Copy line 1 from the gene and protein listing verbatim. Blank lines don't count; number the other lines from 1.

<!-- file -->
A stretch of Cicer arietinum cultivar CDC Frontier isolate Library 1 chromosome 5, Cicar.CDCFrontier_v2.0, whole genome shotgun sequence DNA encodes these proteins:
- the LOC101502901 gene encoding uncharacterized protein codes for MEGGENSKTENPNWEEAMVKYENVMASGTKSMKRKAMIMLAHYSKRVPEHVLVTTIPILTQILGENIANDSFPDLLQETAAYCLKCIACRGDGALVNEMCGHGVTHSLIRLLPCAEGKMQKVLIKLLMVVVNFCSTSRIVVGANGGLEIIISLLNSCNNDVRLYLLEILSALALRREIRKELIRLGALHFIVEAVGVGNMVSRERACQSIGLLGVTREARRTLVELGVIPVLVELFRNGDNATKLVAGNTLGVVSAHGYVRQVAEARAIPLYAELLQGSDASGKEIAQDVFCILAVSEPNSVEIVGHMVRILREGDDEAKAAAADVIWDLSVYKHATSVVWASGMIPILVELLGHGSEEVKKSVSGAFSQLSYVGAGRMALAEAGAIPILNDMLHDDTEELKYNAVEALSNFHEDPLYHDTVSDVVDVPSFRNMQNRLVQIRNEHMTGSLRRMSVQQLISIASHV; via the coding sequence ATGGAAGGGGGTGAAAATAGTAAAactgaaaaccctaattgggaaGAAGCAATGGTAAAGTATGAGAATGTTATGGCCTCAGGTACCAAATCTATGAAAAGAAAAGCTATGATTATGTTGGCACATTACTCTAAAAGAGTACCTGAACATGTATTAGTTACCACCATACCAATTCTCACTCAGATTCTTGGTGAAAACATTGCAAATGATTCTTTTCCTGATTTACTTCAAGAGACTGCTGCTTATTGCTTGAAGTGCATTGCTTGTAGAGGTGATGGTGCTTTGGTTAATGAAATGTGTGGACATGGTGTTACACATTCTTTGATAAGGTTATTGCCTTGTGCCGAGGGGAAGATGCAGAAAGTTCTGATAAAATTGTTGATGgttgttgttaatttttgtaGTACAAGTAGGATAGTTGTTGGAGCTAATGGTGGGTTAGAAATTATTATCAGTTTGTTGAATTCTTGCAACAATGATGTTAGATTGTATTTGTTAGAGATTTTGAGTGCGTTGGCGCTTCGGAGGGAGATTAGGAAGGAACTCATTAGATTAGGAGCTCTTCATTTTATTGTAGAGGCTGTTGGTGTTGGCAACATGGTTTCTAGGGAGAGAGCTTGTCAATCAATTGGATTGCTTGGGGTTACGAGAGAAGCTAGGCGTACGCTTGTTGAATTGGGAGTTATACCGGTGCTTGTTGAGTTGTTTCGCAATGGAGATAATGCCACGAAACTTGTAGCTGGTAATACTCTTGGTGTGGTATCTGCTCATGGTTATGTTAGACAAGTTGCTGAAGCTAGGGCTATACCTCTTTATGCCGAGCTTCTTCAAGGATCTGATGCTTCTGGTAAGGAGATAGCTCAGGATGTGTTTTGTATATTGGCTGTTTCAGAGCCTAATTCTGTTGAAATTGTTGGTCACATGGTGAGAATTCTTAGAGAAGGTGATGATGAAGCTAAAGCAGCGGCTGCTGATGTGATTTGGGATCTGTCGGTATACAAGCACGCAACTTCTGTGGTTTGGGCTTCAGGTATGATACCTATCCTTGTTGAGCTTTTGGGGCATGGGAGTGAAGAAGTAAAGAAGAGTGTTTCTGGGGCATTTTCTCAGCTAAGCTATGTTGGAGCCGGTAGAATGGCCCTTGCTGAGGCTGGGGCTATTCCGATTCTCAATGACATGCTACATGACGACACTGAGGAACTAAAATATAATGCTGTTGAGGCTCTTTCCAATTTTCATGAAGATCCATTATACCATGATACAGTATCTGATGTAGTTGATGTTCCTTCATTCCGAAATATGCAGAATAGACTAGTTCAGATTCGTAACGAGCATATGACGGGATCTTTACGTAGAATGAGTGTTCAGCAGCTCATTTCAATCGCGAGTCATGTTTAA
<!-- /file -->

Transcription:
A stretch of Cicer arietinum cultivar CDC Frontier isolate Library 1 chromosome 5, Cicar.CDCFrontier_v2.0, whole genome shotgun sequence DNA encodes these proteins: